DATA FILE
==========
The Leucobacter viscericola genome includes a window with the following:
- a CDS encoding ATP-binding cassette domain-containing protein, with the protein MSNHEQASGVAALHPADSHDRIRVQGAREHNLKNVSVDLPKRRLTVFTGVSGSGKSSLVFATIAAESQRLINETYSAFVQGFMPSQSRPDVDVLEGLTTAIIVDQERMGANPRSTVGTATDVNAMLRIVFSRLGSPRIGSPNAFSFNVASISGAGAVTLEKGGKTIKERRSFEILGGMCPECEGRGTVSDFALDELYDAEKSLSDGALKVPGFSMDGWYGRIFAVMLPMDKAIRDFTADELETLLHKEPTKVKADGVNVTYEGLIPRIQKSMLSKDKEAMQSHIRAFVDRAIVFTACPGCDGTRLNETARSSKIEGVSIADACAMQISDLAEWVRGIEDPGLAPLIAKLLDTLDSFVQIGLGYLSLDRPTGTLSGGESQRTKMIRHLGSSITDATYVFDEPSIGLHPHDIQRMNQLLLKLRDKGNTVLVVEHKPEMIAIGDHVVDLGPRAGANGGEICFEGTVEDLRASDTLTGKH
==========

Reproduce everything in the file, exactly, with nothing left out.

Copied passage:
The Leucobacter viscericola genome includes a window with the following:
- a CDS encoding ATP-binding cassette domain-containing protein, with the protein MSNHEQASGVAALHPADSHDRIRVQGAREHNLKNVSVDLPKRRLTVFTGVSGSGKSSLVFATIAAESQRLINETYSAFVQGFMPSQSRPDVDVLEGLTTAIIVDQERMGANPRSTVGTATDVNAMLRIVFSRLGSPRIGSPNAFSFNVASISGAGAVTLEKGGKTIKERRSFEILGGMCPECEGRGTVSDFALDELYDAEKSLSDGALKVPGFSMDGWYGRIFAVMLPMDKAIRDFTADELETLLHKEPTKVKADGVNVTYEGLIPRIQKSMLSKDKEAMQSHIRAFVDRAIVFTACPGCDGTRLNETARSSKIEGVSIADACAMQISDLAEWVRGIEDPGLAPLIAKLLDTLDSFVQIGLGYLSLDRPTGTLSGGESQRTKMIRHLGSSITDATYVFDEPSIGLHPHDIQRMNQLLLKLRDKGNTVLVVEHKPEMIAIGDHVVDLGPRAGANGGEICFEGTVEDLRASDTLTGKH